# Polynomial inequality of sixth degree

There is the following problem.

Let $$a$$, $$b$$ and $$c$$ be real numbers such that $$\prod\limits_{cyc}(a+b)\neq0$$ and $$k\geq2$$ such that $$\sum\limits_{cyc}(a^2+kab)\geq0.$$ Prove that: $$\sum_{cyc}\frac{2a^2+bc}{(b+c)^2}\geq\frac{9}{4}.$$

I have a proof of this inequality for any $$k\geq2.6$$.

I think, for $$k<2.6$$ it's wrong, but my software does not give me a counterexample

and I don't know, how to prove it for some $$k<2.6$$.

It's interesting that without condition $$\sum\limits_{cyc}(a^2+kab)\geq0$$ the equality occurs also for $$(a,b,c)=(1,1,-1)$$.

My question is: What is a minimal value of $$k$$, for which this inequality is true?

Thank you!

We want to show that your inequality does not hold for $$k\in[2,13/5)$$. In view of the identity in your answer, it is enough to show that for each $$k\in[2,13/5)$$ there is a triple $$(a,b,c)\in\mathbb R^3$$ with the following properties: $$a=-1>b$$, \begin{align}s_4&:=\sum_{cyc}(2a^3-a^2b-a^2c) \\ &=a^2 (2 a-b-c)+b^2 (-a+2 b-c)+c^2 (-a-b+2 c)=0, \end{align} $$s_3:=a b + b c + c a<0,$$ and $$s_2+k s_3=0,$$ where $$s_2:=a^2 + b^2 + c^2.$$ Indeed, then the right-hand side of your identity will be $$\frac{20}{3}\sum_{cyc}(a^4-a^2b^2)(13/5-k)s_3<0,$$ so that your identity will yield $$\sum_{cyc}\frac{2a^2+bc}{(b+c)^2}<9/4.$$

For each $$k\in(2,13/5)$$, the triple $$(a,b,c)$$ will have all the mentioned properties if $$a=-1$$, $$b$$ is the smallest (say) of the 6 real roots $$x$$ of the polynomial $$P_k(x):=-18 - 15 k + 4 k^2 + 4 k^3 + (36 k + 6 k^2 - 12 k^3) x + (-27 - 9 k - 21 k^2 + 6 k^3) x^2 + (18 + 60 k - 10 k^2 + 8 k^3) x^3 + (-27 - 9 k - 21 k^2 + 6 k^3) x^4 + (36 k + 6 k^2 - 12 k^3) x^5 + (-18 - 15 k + 4 k^2 + 4 k^3) x^6,$$ and $$c=\tfrac12\, (k - b k) - \tfrac12\, \sqrt{-4 - 4 b^2 + 4 b k + k^2 - 2 b k^2 + b^2 k^2}.$$ For $$k=2$$, $$(a,b,c)=(-1,0,1)$$ will be such a triple.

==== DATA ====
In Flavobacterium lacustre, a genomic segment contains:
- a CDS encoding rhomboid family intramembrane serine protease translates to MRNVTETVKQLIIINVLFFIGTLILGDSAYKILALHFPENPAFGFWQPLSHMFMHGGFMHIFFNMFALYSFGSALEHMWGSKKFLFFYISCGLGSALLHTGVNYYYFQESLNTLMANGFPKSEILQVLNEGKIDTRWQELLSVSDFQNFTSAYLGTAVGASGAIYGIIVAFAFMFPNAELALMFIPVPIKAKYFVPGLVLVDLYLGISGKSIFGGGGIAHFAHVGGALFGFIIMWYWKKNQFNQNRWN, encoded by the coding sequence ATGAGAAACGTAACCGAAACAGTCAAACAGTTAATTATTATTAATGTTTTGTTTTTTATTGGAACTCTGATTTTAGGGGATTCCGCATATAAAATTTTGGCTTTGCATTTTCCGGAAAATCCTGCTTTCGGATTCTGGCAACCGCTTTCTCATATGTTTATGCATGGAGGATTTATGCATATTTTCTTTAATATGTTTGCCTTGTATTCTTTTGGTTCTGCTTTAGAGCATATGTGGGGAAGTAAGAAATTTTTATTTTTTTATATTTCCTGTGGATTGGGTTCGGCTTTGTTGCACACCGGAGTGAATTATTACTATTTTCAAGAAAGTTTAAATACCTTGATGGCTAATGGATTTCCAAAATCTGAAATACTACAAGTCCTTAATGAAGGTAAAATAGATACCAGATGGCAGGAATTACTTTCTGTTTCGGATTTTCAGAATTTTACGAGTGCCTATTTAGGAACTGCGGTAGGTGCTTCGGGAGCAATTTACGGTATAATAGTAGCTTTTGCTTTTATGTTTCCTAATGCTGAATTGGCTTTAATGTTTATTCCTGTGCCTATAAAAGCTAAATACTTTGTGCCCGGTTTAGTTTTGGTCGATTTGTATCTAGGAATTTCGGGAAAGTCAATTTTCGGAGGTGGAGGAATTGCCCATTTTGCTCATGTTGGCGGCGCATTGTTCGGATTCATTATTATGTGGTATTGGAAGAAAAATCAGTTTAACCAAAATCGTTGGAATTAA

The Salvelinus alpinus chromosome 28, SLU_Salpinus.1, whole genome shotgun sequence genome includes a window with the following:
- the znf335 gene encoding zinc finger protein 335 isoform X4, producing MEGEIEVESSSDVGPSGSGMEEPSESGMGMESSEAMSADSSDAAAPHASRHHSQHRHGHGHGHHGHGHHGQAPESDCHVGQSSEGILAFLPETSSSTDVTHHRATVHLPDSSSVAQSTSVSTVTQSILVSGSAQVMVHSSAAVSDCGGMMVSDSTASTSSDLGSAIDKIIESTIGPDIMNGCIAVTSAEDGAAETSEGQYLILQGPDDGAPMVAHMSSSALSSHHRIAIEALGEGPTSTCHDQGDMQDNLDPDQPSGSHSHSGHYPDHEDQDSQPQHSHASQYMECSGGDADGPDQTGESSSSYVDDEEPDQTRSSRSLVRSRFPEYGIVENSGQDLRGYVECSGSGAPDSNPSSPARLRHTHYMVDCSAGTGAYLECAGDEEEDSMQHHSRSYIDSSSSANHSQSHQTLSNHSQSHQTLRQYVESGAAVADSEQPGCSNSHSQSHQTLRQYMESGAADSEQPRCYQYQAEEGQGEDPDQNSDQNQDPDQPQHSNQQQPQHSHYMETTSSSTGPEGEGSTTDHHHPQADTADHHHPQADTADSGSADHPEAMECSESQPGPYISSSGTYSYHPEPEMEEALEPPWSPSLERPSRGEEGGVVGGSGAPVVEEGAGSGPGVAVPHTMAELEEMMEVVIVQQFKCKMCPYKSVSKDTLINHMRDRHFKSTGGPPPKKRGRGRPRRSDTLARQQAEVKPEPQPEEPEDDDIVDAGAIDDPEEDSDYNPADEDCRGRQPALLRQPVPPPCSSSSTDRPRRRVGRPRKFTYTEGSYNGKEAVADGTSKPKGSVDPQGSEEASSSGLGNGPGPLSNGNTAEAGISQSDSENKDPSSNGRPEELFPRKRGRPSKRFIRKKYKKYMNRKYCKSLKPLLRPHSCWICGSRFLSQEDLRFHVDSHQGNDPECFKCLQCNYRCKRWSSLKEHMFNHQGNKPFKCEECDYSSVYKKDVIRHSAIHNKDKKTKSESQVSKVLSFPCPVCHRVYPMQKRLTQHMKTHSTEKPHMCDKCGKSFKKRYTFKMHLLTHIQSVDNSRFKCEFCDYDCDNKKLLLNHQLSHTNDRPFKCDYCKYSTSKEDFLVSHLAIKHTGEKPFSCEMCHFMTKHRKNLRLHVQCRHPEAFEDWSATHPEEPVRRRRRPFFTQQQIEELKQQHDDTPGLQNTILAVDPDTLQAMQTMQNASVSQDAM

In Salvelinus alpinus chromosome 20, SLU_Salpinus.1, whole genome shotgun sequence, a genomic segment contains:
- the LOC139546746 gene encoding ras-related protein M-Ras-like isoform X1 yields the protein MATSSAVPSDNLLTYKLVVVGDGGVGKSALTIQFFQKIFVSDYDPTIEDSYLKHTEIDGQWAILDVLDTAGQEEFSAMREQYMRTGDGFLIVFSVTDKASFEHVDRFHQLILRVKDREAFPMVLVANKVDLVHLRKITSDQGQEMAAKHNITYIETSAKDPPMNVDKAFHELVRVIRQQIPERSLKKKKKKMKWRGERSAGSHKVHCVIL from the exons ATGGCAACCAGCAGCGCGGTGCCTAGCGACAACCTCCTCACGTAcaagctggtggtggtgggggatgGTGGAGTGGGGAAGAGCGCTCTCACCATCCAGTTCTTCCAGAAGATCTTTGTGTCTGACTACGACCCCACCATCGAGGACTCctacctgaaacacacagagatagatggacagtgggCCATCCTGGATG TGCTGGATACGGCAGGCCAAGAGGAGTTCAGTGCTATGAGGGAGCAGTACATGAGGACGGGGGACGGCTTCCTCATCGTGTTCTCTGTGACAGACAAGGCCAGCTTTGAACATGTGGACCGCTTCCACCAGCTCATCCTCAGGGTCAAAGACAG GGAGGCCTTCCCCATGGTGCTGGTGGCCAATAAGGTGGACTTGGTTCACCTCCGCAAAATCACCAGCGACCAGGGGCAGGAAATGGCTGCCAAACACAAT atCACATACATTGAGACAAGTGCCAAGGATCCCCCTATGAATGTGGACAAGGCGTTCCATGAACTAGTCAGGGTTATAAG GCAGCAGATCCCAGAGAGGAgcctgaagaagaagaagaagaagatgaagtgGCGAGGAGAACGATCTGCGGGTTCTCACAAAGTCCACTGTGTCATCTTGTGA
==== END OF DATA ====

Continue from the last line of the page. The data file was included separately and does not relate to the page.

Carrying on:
So, we are done.

This result was obtained with Mathematica, as follows (which took Mathematica about 0.05 sec):

• Thank you very much! – Michael Rozenberg Apr 21 '20 at 19:11

Your inequality fails to hold when e.g. $$k=25999/10000=2.6-10^{-4}$$ and $$(a,b,c)=(97661/65536,-5/3,-1)$$.

Indeed, the smallest value for which your inequality holds is $$13/5=2.6$$. Here is a proof by Mathematica:

So, the value $$13/5$$ of $$k$$ is witnessed by $$a=-1,\ b=x_*,\ c=\frac{1}{10} \left(13-13 x_*-\sqrt{69 x_*^2-78 x_*+69}\right),\tag{1}$$ where $$x_*=-1.68\ldots$$ is the smallest root of the $$6$$ real roots of the polynomial $$p(x)=1681 - 3198 x - 3621 x^2 + 10292 x^3 - 3621 x^4 - 3198 x^5 + 1681 x^6.$$

For this proof, Mathematica took about 32 sec, which is a huge time for a computer.

The values of the sums $$(s_1,s_2,s_3):=\left(\frac{2 a^2+b c}{(b+c)^2}+\frac{2b^2+a c}{(a+c)^2}+\frac{2 c^2+a b}{(a+b)^2},a^2+b^2+c^2,a b+a c+b c\right)$$ for the extremal $$(a,b,c)$$ given by (1) are
$$\Big(\frac94,-\frac{13}5\,s_{3*},s_{3*}\Big),$$ where $$s_{3*}=-2.34\ldots$$ is the smallest root of the $$3$$ real roots of the polynomial $$p_3(x)=3375 + 8775 x + 7065 x^2 + 1681 x^3,$$ with the other two roots $$-1.04\ldots$$ and $$-0.826\ldots$$.

• Thank you, @Iosif ! It says that I was right. Now, what is a minimal value of $k$ for which this inequality is true? – Michael Rozenberg Apr 20 '20 at 18:27